Last week, I talked with Lucas Middlebrook on the basics of unionization in combat sports. Here’s a full transcription of that interview. Part 3 of this series, The Unionization of Boxing, will be out later this week and will be my perspective of all the information provided by Middlebrook in conjunction with the rumblings of unionization in boxing that I’ve heard.
What can a union provide for boxers?
A union could provide-let me back up. If you are certified by the National Labor Relations Board, or if you are, what they call “voluntarily recognized,” by the employer, under the National Labors Relations Act, then that employer or entity has a legal obligation to bargain in “Good Faith,” with the union over Terms and Conditions of employment. And that is not just a “term” it is legal terminology, so it is not enough for an employer to just sit down at the table and go through the motions. That is referred to as “Surface bargaining,” that is illegal. So there is a whole host of items that go into bargaining and good faith. Take a step forward, typically a collective bargaining agreement is going to contain wages obviously, or compensation is going to be included, comprehensive healthcare included within, post-employment benefits like potentially a pension or 401K, a defined contribution plan, drug testing is a mandatory subject of bargaining so the procedure, what drugs are tested, if there’s a review process. Then you can have non-mandatory subjects of bargaining included in a CBA as well such as travel reimbursements, hotel rooms, things along these lines. It can really solidify the Terms and Conditions of Employment and make it a two way street as oppose to management simply implementing what they choose to implement.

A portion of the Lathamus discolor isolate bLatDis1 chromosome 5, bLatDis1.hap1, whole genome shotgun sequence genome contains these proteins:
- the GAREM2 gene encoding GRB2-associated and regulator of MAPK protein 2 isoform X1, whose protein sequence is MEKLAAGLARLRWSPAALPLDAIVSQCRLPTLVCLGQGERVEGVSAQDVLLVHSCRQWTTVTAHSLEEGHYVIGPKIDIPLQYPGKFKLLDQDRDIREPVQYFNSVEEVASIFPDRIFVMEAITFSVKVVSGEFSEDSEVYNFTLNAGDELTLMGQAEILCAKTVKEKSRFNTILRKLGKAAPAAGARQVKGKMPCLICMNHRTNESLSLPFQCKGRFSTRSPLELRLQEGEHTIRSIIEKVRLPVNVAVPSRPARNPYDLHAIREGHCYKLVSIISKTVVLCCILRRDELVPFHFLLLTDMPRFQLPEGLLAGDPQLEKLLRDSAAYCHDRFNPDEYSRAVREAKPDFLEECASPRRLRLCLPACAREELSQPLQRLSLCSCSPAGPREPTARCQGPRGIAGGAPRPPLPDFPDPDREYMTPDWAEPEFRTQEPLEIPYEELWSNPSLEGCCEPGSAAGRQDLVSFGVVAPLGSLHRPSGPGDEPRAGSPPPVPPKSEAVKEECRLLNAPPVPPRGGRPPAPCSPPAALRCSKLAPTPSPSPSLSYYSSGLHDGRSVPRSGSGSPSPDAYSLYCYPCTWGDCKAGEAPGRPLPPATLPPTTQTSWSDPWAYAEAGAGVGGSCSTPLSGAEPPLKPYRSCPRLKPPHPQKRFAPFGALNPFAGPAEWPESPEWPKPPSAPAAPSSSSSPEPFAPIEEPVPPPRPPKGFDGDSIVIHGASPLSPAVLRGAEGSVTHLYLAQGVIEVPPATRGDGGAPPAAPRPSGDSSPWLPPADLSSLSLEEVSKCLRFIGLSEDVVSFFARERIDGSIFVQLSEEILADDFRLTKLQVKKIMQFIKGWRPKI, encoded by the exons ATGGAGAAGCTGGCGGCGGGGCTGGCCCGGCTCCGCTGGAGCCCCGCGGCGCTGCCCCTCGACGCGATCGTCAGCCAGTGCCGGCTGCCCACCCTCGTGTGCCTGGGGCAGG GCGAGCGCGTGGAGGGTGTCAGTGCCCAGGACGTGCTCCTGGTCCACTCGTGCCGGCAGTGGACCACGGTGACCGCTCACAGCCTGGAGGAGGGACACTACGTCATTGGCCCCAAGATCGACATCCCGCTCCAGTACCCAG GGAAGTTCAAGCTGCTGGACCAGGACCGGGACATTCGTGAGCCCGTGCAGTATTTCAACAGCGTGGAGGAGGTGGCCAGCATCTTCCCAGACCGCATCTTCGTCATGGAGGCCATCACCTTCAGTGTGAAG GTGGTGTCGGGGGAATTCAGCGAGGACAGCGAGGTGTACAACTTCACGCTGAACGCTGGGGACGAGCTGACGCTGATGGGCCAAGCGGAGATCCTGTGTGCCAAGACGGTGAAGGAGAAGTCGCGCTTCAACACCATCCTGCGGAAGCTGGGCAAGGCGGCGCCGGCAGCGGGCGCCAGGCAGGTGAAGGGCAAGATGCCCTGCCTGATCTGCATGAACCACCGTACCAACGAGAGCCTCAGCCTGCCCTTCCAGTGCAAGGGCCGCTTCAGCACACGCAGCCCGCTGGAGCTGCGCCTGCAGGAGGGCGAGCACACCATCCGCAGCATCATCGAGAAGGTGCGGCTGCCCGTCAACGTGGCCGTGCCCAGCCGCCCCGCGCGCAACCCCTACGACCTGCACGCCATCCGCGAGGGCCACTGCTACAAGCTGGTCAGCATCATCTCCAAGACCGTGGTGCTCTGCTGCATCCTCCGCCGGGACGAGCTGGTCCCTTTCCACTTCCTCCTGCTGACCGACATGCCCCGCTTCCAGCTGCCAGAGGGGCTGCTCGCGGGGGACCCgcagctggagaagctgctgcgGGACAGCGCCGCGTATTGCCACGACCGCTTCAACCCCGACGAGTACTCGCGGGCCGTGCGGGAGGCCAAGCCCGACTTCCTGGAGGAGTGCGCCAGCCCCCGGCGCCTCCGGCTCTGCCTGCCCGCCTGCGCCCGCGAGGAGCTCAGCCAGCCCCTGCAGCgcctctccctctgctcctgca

Can you explain the basic consecutive steps athletes need to take in order to form an effective union?